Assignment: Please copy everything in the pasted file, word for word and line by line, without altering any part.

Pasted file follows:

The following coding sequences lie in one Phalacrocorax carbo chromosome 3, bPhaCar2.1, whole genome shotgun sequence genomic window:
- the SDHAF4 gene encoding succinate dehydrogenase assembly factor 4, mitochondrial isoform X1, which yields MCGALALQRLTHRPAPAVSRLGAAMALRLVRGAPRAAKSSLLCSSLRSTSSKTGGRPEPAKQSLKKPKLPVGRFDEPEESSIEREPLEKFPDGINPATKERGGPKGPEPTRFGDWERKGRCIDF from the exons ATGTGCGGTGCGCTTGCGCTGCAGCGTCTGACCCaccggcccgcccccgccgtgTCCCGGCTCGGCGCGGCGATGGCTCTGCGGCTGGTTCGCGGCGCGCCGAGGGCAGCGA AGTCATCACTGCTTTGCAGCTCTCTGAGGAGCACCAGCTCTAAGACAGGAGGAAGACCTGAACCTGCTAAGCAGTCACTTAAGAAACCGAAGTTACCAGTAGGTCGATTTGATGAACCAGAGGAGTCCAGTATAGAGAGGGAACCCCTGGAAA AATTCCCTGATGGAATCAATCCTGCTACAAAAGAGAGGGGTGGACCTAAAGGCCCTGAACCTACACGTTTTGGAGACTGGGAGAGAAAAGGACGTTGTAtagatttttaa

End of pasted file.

The following coding sequences lie in one Phalacrocorax carbo chromosome 3, bPhaCar2.1, whole genome shotgun sequence genomic window:
- the SDHAF4 gene encoding succinate dehydrogenase assembly factor 4, mitochondrial isoform X1, which yields MCGALALQRLTHRPAPAVSRLGAAMALRLVRGAPRAAKSSLLCSSLRSTSSKTGGRPEPAKQSLKKPKLPVGRFDEPEESSIEREPLEKFPDGINPATKERGGPKGPEPTRFGDWERKGRCIDF from the exons ATGTGCGGTGCGCTTGCGCTGCAGCGTCTGACCCaccggcccgcccccgccgtgTCCCGGCTCGGCGCGGCGATGGCTCTGCGGCTGGTTCGCGGCGCGCCGAGGGCAGCGA AGTCATCACTGCTTTGCAGCTCTCTGAGGAGCACCAGCTCTAAGACAGGAGGAAGACCTGAACCTGCTAAGCAGTCACTTAAGAAACCGAAGTTACCAGTAGGTCGATTTGATGAACCAGAGGAGTCCAGTATAGAGAGGGAACCCCTGGAAA AATTCCCTGATGGAATCAATCCTGCTACAAAAGAGAGGGGTGGACCTAAAGGCCCTGAACCTACACGTTTTGGAGACTGGGAGAGAAAAGGACGTTGTAtagatttttaa